In most cases, when your Achilles tendon hurts or is inflammed (Achilles tendonitis
), it is usually a result of having tight calf muscles that strained the tendon and not absorbing enough of the shock from the foot falls. But this is not always true as it was with a recent client of ours.This client has had this pain for some time now and frequent massages in the past to his calf muscle did not provide the relief. When the client came to see us for the first time, we ruled out tight calf muscles and we started to look elsewhere for the cause of his pain. Upon closer questioning of his pain and examination of this lower limbs revealed a tilted heel bone.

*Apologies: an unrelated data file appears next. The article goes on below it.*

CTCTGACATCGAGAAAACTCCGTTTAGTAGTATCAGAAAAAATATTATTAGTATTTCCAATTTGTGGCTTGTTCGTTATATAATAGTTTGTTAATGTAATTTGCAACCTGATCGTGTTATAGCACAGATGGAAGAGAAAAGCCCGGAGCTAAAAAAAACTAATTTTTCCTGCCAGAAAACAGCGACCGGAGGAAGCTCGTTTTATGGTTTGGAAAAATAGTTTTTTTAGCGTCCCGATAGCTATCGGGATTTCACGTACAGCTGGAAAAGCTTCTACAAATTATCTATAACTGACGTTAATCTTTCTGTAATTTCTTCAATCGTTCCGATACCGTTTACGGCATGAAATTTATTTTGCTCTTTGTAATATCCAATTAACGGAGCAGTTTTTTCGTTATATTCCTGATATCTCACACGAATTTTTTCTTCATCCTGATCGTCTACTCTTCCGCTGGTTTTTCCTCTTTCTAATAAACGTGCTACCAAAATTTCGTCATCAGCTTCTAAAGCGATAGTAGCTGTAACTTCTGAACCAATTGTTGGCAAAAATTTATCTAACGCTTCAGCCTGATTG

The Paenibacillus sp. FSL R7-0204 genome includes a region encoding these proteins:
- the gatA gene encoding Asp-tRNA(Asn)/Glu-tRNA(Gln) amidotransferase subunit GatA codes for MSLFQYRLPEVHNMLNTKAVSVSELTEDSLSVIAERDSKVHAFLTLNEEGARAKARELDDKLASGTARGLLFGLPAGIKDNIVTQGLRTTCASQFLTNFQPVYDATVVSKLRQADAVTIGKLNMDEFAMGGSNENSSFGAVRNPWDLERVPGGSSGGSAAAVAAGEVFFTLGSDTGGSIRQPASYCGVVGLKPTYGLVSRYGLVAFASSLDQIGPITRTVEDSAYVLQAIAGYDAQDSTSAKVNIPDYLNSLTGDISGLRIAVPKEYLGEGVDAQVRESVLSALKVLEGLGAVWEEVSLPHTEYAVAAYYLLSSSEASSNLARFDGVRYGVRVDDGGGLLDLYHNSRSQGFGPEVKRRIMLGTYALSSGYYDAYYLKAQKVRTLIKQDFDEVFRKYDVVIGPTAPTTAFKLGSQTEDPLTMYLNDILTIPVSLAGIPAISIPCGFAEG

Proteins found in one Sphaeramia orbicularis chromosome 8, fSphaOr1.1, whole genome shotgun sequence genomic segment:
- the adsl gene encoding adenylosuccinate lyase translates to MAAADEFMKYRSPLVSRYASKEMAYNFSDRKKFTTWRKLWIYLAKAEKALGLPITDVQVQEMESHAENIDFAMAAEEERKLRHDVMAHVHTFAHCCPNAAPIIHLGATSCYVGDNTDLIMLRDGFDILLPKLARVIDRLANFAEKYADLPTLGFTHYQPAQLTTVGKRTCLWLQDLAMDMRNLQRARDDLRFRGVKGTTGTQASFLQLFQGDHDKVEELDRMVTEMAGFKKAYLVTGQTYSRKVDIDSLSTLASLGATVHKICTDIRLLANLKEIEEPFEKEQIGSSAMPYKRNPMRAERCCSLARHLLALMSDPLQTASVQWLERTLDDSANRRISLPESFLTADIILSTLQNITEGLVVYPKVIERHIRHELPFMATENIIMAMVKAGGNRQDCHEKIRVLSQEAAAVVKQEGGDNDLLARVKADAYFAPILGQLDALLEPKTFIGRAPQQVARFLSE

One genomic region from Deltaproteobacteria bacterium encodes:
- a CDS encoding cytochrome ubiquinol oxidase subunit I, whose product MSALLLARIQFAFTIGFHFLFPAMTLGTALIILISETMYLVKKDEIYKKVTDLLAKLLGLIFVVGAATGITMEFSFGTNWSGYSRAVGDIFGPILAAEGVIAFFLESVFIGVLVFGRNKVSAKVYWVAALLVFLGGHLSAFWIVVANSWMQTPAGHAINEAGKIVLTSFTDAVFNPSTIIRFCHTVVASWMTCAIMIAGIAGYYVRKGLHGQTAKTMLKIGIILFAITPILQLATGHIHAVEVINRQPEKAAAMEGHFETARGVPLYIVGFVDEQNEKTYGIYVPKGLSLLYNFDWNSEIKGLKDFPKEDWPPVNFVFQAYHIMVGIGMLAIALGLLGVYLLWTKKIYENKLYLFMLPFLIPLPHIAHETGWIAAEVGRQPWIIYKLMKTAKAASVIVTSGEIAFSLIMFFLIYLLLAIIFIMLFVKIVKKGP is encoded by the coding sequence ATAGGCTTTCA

The pain at Achilles tendon was slightly more painful on one side than the other. This strongly suggested that the strain to his Achilles tendon on more on one side. Something caused more load to pass through one side of his tendon then the other when his foot struck the ground. This explained why massages to his calf muscles did not provide the anticipated relief. A tight calf muscle would have had loaded the tendon evenly on both side.We found the heel bone of the affected foot to tilted slightly outward. Not enough to be noticed by a untrained eye but sufficient to cause an uneven loading of the Achilles tendon over time. Mobilisation of the heel joint to release the structures holding the heel in the tilted position returned the heel of its proper alignment. This provided immediate pain relief on asking the client to jump on the spot.Further treatment plan included application of rigid sports taping to hold the heel in place and gait analysis with orthotics to help prevent recurrence.